Adapting to the variability of national rules
Another difficulty lies in the variability of national rules, as each country has its own criteria for distinguishing biopesticides, sometimes different from those established at EU level.
Indeed, according to regulation 1107, only plant protection products containing low-risk substances (according to com. reg. (EU) 2017/1432) benefit from certain advantages: approval up to 15 years (instead of 10 years) ; Decision of the Member States within 120 days (instead of one year); data protection up to 13 years... For the majority of other biopesticidal substances, these legal advantages are not applicable; however, the majority of countries have promoted their expansion by issuing specific non-harmonised rules.
For example, in Denmark or Sweden (northern zone), only micro-organisms are promoted by the application of assessment fees lower than those of conventional products. The other categories are considered as conventional products. In Austria (central area), reduced fees apply for assessment, but only for micro-organisms and semiochemicals; botanical products are not included. To submit a biopesticide in the Netherlands, the applicant must follow a specific assessment manual with specific data requirements and risk assessment. Fees are also reduced. In France (southern zone), comprehensive legislation has been developed to promote biocontrol products (art. L. 235-5,6,7 of the Rural Code and Marine Fisheries). This legislation grants reduced fees for all categories of biocontrol products according to the criteria of art. L.235-5. The legislation also grants reduced evaluation periods. For Italy, only reduced fees are granted for micro-organisms, semiochemicals and substances of natural origin not chemically defined.
These non-homogeneous rules show the complexity of the registration of biopesticides in Europe. However, in countries that have adopted specific measures, since the approval of substances and the registration of products are facilitated and encouraged due to reduced taxes and/or adapted and accelerated processes, these incentive measures lead to limiting the financial risk for industrialists while encouraging scientific innovation.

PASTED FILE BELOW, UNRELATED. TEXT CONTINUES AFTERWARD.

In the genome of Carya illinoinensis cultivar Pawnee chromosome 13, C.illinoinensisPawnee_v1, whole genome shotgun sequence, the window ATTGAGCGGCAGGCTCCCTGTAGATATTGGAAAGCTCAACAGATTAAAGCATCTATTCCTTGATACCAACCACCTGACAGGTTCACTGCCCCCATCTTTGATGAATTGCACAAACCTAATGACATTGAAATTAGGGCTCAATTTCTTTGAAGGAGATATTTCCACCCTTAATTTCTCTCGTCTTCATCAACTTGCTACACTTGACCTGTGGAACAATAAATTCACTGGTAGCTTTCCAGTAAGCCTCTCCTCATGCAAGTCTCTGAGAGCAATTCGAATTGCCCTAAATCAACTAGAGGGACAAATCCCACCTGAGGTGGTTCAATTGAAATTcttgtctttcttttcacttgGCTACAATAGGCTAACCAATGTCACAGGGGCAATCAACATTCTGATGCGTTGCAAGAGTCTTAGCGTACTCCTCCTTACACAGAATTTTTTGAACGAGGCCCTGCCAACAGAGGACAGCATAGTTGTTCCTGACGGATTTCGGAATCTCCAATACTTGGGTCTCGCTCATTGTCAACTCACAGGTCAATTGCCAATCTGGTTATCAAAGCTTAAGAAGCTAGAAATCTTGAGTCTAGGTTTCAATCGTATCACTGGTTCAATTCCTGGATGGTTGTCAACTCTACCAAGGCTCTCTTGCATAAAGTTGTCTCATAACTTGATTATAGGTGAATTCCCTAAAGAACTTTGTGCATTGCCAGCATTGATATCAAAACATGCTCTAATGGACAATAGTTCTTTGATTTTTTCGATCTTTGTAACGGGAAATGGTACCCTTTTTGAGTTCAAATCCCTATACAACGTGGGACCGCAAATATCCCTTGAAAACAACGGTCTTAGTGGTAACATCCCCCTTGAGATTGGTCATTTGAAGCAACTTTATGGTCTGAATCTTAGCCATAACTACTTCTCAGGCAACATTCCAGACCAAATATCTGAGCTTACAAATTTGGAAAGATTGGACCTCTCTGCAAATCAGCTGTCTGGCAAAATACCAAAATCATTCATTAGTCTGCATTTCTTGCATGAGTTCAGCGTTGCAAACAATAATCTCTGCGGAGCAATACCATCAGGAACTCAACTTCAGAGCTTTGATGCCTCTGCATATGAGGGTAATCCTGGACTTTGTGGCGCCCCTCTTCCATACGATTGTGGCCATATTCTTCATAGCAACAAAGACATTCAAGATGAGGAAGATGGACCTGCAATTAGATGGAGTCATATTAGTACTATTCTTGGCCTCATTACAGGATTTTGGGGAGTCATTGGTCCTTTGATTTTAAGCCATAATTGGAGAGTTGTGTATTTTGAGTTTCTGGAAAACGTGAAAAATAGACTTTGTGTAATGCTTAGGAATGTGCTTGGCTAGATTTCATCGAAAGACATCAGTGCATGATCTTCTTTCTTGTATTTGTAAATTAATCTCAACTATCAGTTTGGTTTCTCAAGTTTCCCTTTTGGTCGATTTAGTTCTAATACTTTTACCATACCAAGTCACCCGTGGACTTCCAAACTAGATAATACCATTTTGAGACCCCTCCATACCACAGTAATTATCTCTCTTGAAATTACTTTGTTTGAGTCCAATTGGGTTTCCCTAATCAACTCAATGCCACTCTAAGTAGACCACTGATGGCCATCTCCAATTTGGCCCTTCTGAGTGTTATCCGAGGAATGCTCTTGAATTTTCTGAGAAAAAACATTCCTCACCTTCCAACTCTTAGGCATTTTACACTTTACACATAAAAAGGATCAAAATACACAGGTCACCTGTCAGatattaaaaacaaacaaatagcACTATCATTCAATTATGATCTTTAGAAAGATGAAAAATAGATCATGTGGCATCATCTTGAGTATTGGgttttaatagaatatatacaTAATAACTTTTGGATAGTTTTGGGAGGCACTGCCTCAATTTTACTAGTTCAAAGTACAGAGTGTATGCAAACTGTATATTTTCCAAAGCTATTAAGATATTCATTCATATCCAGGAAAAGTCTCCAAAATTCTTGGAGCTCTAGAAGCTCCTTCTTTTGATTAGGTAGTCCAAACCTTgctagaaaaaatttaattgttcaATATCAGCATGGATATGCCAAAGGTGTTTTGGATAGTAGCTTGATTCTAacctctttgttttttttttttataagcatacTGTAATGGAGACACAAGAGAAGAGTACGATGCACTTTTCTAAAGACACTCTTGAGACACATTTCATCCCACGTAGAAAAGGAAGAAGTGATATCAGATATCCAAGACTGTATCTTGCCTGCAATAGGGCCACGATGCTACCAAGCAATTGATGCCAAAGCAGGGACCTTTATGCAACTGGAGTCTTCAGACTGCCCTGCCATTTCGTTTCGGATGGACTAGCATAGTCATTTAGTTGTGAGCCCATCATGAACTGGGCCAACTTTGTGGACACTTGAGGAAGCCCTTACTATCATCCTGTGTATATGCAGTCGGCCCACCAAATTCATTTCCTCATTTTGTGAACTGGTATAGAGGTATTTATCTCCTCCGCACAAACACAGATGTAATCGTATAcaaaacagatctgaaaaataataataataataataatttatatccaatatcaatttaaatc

What budget should be foreseen to register a biopesticide?
To develop a biocontrol product, the budget for the required studies can be excessively reduced if data can be extrapolated from the "substance" data. Thus, the main share will go to efficiency trials as well as ecotoxicological studies (effects on bees and non-target arthropods). Toxicology and residue trials are generally limited or non-existent when considering a low-risk substance with very limited effects on humans. Finally, the physico-chemical characterization of the product as well as the cost of drafting and risk assessments represent an intermediate cost (Figure A).
Fig. A Regulatory development cost of a biopesticide product excluding registration fees
A regulatory challenge
The registration of biopesticides is therefore a challenge due to the lack of suitable guidelines, the variability of national criteria, the difficulties in characterizing them, demonstrating efficiency and assessing the risks for humans, the environment and non-target organisms. In its communication, the IBMA also underlines the urgency of giving a legal European definition to biocontrol as well as an adapted European legislative framework as it may already exist across the Atlantic. But these difficulties do not prevent the expansion of these alternative crop treatment methods thanks to fruitful discussions between applicants and national and European authorities.
For more information or any support in your biologicals products developement, please contact Staphyt team: firstname.lastname@example.org
This article was initially published in AgroPages' '2022 Market Insight' magazine.